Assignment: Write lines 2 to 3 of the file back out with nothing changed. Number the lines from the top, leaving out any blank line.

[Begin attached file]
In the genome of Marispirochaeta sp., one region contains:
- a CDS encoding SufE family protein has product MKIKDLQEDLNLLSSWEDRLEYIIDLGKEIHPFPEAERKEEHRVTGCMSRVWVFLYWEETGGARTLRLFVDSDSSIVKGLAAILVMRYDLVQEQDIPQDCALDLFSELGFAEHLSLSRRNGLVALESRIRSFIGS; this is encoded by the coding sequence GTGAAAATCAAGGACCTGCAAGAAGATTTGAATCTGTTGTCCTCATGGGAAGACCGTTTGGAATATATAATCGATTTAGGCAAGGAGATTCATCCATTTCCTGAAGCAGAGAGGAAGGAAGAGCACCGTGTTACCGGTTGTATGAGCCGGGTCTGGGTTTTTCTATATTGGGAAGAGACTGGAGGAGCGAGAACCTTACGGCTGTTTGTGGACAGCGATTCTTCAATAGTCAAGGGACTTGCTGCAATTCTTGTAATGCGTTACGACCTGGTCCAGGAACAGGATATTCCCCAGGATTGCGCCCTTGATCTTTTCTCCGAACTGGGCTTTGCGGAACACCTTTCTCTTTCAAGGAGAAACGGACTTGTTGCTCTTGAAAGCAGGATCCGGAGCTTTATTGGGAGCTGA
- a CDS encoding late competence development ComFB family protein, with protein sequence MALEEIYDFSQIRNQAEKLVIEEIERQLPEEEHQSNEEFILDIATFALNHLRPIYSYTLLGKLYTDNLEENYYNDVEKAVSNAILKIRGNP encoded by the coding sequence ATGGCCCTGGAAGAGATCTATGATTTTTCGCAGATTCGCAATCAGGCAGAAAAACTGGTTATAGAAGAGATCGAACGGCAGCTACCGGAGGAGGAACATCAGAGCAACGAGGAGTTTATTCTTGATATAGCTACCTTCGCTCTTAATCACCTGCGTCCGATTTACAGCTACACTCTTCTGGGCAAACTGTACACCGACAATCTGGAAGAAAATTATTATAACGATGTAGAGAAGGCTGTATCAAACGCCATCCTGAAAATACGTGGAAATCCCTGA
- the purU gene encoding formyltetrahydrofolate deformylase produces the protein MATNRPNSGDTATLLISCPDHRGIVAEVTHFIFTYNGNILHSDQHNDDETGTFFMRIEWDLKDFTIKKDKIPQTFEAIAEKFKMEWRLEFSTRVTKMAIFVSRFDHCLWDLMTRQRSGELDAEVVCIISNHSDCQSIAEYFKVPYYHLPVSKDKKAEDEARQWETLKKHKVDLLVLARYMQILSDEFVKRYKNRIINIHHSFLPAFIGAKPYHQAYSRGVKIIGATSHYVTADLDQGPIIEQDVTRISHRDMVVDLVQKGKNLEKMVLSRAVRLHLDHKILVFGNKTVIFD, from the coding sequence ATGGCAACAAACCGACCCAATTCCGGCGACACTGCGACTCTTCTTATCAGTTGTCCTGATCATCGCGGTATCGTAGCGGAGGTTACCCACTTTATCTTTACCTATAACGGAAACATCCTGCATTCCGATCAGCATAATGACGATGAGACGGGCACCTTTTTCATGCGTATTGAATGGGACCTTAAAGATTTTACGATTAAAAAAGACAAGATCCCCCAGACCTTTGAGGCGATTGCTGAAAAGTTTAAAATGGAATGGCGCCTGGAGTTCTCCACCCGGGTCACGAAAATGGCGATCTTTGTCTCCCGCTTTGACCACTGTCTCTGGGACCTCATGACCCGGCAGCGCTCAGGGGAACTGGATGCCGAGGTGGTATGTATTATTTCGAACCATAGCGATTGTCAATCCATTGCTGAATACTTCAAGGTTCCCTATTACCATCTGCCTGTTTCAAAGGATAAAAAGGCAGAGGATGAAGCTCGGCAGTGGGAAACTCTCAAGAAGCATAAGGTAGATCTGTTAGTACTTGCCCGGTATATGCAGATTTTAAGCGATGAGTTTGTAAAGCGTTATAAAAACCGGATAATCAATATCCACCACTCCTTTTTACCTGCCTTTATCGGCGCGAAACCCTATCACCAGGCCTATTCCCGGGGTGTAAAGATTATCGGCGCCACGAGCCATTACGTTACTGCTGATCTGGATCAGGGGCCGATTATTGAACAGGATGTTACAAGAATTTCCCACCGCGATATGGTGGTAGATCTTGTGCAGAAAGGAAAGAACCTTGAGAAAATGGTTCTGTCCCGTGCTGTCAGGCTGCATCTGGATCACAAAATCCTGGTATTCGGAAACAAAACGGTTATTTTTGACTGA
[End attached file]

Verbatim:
- a CDS encoding SufE family protein has product MKIKDLQEDLNLLSSWEDRLEYIIDLGKEIHPFPEAERKEEHRVTGCMSRVWVFLYWEETGGARTLRLFVDSDSSIVKGLAAILVMRYDLVQEQDIPQDCALDLFSELGFAEHLSLSRRNGLVALESRIRSFIGS; this is encoded by the coding sequence GTGAAAATCAAGGACCTGCAAGAAGATTTGAATCTGTTGTCCTCATGGGAAGACCGTTTGGAATATATAATCGATTTAGGCAAGGAGATTCATCCATTTCCTGAAGCAGAGAGGAAGGAAGAGCACCGTGTTACCGGTTGTATGAGCCGGGTCTGGGTTTTTCTATATTGGGAAGAGACTGGAGGAGCGAGAACCTTACGGCTGTTTGTGGACAGCGATTCTTCAATAGTCAAGGGACTTGCTGCAATTCTTGTAATGCGTTACGACCTGGTCCAGGAACAGGATATTCCCCAGGATTGCGCCCTTGATCTTTTCTCCGAACTGGGCTTTGCGGAACACCTTTCTCTTTCAAGGAGAAACGGACTTGTTGCTCTTGAAAGCAGGATCCGGAGCTTTATTGGGAGCTGA
- a CDS encoding late competence development ComFB family protein, with protein sequence MALEEIYDFSQIRNQAEKLVIEEIERQLPEEEHQSNEEFILDIATFALNHLRPIYSYTLLGKLYTDNLEENYYNDVEKAVSNAILKIRGNP encoded by the coding sequence ATGGCCCTGGAAGAGATCTATGATTTTTCGCAGATTCGCAATCAGGCAGAAAAACTGGTTATAGAAGAGATCGAACGGCAGCTACCGGAGGAGGAACATCAGAGCAACGAGGAGTTTATTCTTGATATAGCTACCTTCGCTCTTAATCACCTGCGTCCGATTTACAGCTACACTCTTCTGGGCAAACTGTACACCGACAATCTGGAAGAAAATTATTATAACGATGTAGAGAAGGCTGTATCAAACGCCATCCTGAAAATACGTGGAAATCCCTGA